Autism's broad diagnosis has fuelled fears about vaccines despite no evidence for a link, finds Melvin Konner.
The Panic Virus: A True Story of Medicine, Science, and Fear
- Seth Mnookin
Groundless suspicions that vaccines cause autism have an alarmingly long shelf life. The issue flared up again earlier this month, when an investigative report in the British Medical Journal documented fraud in a retracted 1998 paper in The Lancet by UK gastroenterologist Andrew Wakefield. It had alleged a link between the combined vaccine for measles, mumps and rubella (MMR) and autism. The anti-vaccine community once again defended Wakefield.
In just 50 years, we have moved from experts blaming parents to parents blaming vaccine scientists and paediatricians. As a boy in the 1960s, I worked at a school for children with autism, few of whom had language skills. In those days, parents were often held responsible for autistic behaviour — 'experts' referred to emotionally cold 'refrigerator mothers' and to 'double-bind mothering', which supposedly gave a child conflicting messages. The school where I worked, founded by US educator Carl Fenichel, opposed such theories, and I came to reject them, too.
Some parents of children with autism, unable to accept the question mark that science still places over the illness, think that they have found an answer in inoculations. In his disturbing chronicle, The Panic Virus, US writer Seth Mnookin looks into the anti-vaccine movement. His analysis is serious and gripping. Although diagnoses of autism are on the increase, all the evidence points away from vaccines being the cause. Yet calls to reduce or ban vaccinations in childhood remain strong. Public insistence on doing unjustified studies of vaccine effects, already well studied, simply diverts funds away from promising avenues such as genetics. Anti-vaccine sentiment also causes the needless spread of deadly diseases, such as measles and whooping cough, by reducing the coverage of mass immunization programmes. Immunization with the MMR vaccine peaked at 91% in the United Kingdom in 1997 and began to decline after the Wakefield Lancet paper. It was as low as 80% in 2003, but had crept back up to 86% by 2010. A level of 95% is considered adequate to protect those who are not immunized (herd immunity) so outbreaks are not surprising.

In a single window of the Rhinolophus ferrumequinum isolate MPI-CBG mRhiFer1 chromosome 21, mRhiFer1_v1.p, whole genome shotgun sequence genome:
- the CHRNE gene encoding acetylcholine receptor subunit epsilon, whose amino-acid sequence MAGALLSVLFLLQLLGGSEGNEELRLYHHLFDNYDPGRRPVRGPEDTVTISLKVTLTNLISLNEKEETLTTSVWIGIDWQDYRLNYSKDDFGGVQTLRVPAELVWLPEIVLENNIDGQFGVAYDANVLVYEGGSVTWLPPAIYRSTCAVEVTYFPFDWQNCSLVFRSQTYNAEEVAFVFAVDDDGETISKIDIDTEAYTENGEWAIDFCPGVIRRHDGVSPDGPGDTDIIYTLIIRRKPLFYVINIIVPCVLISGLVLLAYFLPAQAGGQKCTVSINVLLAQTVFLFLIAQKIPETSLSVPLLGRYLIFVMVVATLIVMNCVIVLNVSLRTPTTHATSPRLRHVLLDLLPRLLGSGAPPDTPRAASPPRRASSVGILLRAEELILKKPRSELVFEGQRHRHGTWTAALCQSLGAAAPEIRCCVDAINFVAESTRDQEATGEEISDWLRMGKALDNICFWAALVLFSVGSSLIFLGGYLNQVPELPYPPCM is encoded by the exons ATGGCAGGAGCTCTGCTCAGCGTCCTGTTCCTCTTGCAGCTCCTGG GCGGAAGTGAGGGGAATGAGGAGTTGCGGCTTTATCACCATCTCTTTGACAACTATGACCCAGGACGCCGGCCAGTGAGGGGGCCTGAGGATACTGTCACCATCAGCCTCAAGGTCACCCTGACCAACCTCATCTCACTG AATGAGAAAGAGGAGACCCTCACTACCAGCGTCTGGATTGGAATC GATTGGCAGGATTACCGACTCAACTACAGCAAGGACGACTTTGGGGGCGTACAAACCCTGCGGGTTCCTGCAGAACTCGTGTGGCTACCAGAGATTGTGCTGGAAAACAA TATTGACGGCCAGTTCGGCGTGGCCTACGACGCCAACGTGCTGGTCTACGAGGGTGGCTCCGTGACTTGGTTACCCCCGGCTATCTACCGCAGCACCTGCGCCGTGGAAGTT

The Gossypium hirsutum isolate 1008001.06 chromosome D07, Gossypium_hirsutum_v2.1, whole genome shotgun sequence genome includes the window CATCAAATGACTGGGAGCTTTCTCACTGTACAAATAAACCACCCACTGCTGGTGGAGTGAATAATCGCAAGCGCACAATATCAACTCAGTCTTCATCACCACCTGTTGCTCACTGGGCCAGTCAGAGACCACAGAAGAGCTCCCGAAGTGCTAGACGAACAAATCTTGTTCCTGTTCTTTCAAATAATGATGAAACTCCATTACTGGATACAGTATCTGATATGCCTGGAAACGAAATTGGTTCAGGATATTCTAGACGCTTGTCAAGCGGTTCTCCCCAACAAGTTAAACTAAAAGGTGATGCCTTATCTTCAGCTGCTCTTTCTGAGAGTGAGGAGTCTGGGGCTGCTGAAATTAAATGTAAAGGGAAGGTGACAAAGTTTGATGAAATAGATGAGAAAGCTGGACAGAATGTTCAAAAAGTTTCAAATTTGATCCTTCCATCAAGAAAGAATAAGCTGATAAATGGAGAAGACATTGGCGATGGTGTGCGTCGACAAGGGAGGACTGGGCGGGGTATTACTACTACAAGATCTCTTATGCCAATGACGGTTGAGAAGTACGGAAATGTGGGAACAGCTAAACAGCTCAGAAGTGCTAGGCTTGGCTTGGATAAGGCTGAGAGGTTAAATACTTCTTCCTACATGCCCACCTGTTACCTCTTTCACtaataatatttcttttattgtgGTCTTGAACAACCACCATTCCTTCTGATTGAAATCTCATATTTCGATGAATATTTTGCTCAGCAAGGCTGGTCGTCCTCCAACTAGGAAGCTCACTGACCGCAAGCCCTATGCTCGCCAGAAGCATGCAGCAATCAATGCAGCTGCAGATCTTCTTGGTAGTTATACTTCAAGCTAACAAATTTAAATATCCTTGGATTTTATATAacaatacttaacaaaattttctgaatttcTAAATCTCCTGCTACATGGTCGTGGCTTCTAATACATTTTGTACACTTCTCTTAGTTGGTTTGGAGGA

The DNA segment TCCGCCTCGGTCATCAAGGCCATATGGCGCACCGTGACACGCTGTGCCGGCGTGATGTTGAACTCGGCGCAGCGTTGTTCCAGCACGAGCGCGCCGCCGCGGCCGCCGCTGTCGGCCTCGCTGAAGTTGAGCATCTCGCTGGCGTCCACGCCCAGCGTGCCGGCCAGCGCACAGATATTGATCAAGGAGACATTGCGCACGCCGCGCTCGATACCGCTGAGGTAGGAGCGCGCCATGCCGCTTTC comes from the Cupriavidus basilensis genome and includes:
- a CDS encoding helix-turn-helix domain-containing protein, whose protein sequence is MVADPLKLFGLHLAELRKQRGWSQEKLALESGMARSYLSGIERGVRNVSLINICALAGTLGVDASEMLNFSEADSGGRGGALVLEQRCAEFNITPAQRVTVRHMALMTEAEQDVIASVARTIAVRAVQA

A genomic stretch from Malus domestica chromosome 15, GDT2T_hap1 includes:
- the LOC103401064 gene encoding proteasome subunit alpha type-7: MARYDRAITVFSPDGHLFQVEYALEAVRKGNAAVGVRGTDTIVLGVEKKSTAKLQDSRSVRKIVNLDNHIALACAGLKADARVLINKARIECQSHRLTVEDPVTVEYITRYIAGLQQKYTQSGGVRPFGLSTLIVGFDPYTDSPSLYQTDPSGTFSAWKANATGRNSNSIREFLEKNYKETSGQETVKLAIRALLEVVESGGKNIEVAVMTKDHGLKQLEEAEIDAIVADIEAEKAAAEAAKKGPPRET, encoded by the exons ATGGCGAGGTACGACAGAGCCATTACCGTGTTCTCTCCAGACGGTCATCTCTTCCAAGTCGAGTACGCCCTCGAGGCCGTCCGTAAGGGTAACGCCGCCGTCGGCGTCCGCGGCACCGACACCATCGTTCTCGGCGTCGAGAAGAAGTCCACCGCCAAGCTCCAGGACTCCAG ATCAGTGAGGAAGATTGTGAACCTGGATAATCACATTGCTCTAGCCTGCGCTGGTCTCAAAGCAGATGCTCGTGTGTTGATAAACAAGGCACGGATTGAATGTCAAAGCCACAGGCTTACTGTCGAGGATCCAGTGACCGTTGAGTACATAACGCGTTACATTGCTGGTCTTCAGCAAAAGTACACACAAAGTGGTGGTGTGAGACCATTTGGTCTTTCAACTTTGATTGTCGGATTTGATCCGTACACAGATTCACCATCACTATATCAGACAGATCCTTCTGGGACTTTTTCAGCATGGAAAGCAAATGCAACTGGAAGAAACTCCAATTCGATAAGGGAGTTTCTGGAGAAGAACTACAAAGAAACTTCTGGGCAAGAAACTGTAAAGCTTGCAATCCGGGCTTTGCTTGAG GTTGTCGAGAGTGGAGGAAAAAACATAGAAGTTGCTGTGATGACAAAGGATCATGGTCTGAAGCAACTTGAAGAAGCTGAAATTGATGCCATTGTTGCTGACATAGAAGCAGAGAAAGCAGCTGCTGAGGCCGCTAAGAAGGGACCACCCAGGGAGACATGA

Vaccine refusal can cause local immunization rates to fall, as implicated in measles epidemics in Britain, the Netherlands and Germany, and in the current whooping-cough epidemic in California. This epidemic, the state's worst in 50 years, has a dual demographic of undocumented Hispanic immigrants and people from rich white communities in which vaccine refusal is common. The disease has killed at least ten infants who were too young to have been immunized, and will spread to other states.
Possible causal links between vaccines and autism have been extensively studied, and none has been found. Mnookin describes how a panel convened in 2000 by the US Institute of Medicine (IOM) reviewed all the available data. As the finger of blame had shifted from thimerosal, a mercury-containing preservative, to the individual measles or mumps vaccines themselves, the panel carefully considered all possible causes.
The IOM is a respected independent arbiter, but even it took special care to ensure that none of its panellists — authorities on statistics, epidemiology, ethics and various medical fields — had been involved in vaccine development, testing or consulting. In 2004, the panel concluded that there was no evidence of a connection between vaccines and autism. The hate mail that the panel subsequently received led to an FBI investigation.